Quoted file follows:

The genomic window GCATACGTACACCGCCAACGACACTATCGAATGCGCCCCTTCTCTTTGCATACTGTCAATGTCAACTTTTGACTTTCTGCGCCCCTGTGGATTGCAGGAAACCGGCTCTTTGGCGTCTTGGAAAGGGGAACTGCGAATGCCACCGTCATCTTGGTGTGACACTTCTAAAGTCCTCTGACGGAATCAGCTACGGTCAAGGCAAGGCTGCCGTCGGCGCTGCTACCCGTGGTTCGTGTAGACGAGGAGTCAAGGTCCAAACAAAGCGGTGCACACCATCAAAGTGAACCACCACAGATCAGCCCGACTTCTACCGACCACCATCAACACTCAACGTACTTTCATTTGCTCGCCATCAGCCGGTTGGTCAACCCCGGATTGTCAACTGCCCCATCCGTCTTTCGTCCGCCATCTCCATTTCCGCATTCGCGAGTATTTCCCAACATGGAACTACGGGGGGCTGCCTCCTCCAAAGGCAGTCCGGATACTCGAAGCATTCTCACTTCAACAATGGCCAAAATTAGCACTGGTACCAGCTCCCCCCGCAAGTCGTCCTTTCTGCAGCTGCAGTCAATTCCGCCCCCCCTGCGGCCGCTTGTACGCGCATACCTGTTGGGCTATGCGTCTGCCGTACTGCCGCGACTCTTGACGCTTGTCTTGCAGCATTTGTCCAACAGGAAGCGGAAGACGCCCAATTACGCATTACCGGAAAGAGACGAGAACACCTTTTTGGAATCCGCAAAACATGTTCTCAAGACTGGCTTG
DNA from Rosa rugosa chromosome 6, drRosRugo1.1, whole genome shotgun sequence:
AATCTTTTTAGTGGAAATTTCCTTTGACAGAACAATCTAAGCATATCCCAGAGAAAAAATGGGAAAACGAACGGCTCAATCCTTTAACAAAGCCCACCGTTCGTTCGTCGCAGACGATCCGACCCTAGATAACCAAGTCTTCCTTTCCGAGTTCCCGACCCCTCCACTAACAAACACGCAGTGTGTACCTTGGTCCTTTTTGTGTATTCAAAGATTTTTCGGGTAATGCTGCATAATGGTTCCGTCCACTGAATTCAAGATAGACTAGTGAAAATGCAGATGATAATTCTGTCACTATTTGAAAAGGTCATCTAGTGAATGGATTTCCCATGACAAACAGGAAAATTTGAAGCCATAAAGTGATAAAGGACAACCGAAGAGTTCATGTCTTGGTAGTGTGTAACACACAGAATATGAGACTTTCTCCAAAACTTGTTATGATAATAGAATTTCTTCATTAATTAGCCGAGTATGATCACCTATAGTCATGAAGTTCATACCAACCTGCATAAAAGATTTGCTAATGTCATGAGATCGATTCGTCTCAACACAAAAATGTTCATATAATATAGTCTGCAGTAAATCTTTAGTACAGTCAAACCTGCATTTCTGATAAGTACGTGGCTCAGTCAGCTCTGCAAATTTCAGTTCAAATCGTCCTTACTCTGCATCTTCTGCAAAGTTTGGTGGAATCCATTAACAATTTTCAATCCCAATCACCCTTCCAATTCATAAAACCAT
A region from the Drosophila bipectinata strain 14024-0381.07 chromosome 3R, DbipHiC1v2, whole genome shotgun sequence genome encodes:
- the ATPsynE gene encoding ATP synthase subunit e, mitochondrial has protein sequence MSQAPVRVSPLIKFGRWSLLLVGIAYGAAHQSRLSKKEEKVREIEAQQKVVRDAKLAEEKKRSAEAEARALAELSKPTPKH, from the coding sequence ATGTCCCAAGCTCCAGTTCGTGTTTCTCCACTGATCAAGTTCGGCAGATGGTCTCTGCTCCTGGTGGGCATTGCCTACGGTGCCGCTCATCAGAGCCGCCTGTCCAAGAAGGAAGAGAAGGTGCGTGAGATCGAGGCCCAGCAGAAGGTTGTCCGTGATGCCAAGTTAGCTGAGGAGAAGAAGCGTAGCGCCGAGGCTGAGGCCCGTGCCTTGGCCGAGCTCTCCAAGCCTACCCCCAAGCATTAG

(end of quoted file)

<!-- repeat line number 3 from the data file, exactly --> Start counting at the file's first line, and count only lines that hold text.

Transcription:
AATCTTTTTAGTGGAAATTTCCTTTGACAGAACAATCTAAGCATATCCCAGAGAAAAAATGGGAAAACGAACGGCTCAATCCTTTAACAAAGCCCACCGTTCGTTCGTCGCAGACGATCCGACCCTAGATAACCAAGTCTTCCTTTCCGAGTTCCCGACCCCTCCACTAACAAACACGCAGTGTGTACCTTGGTCCTTTTTGTGTATTCAAAGATTTTTCGGGTAATGCTGCATAATGGTTCCGTCCACTGAATTCAAGATAGACTAGTGAAAATGCAGATGATAATTCTGTCACTATTTGAAAAGGTCATCTAGTGAATGGATTTCCCATGACAAACAGGAAAATTTGAAGCCATAAAGTGATAAAGGACAACCGAAGAGTTCATGTCTTGGTAGTGTGTAACACACAGAATATGAGACTTTCTCCAAAACTTGTTATGATAATAGAATTTCTTCATTAATTAGCCGAGTATGATCACCTATAGTCATGAAGTTCATACCAACCTGCATAAAAGATTTGCTAATGTCATGAGATCGATTCGTCTCAACACAAAAATGTTCATATAATATAGTCTGCAGTAAATCTTTAGTACAGTCAAACCTGCATTTCTGATAAGTACGTGGCTCAGTCAGCTCTGCAAATTTCAGTTCAAATCGTCCTTACTCTGCATCTTCTGCAAAGTTTGGTGGAATCCATTAACAATTTTCAATCCCAATCACCCTTCCAATTCATAAAACCAT